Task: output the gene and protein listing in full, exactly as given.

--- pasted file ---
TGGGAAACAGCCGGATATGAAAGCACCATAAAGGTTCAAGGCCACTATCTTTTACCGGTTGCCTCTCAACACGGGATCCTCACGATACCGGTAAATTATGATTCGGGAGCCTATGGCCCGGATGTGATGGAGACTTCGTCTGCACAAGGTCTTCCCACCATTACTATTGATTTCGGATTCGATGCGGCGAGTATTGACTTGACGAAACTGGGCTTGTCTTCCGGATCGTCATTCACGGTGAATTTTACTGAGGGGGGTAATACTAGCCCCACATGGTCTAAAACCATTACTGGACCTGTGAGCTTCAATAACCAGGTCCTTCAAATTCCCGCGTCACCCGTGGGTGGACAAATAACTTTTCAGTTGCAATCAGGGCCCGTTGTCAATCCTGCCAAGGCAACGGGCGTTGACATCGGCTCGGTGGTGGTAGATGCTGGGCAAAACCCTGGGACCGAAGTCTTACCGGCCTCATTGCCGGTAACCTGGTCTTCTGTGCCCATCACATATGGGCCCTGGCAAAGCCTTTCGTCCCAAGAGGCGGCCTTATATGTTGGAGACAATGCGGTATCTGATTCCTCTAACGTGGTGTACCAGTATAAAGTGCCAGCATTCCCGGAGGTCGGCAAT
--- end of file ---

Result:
TGGGAAACAGCCGGATATGAAAGCACCATAAAGGTTCAAGGCCACTATCTTTTACCGGTTGCCTCTCAACACGGGATCCTCACGATACCGGTAAATTATGATTCGGGAGCCTATGGCCCGGATGTGATGGAGACTTCGTCTGCACAAGGTCTTCCCACCATTACTATTGATTTCGGATTCGATGCGGCGAGTATTGACTTGACGAAACTGGGCTTGTCTTCCGGATCGTCATTCACGGTGAATTTTACTGAGGGGGGTAATACTAGCCCCACATGGTCTAAAACCATTACTGGACCTGTGAGCTTCAATAACCAGGTCCTTCAAATTCCCGCGTCACCCGTGGGTGGACAAATAACTTTTCAGTTGCAATCAGGGCCCGTTGTCAATCCTGCCAAGGCAACGGGCGTTGACATCGGCTCGGTGGTGGTAGATGCTGGGCAAAACCCTGGGACCGAAGTCTTACCGGCCTCATTGCCGGTAACCTGGTCTTCTGTGCCCATCACATATGGGCCCTGGCAAAGCCTTTCGTCCCAAGAGGCGGCCTTATATGTTGGAGACAATGCGGTATCTGATTCCTCTAACGTGGTGTACCAGTATAAAGTGCCAGCATTCCCGGAGGTCGGCAAT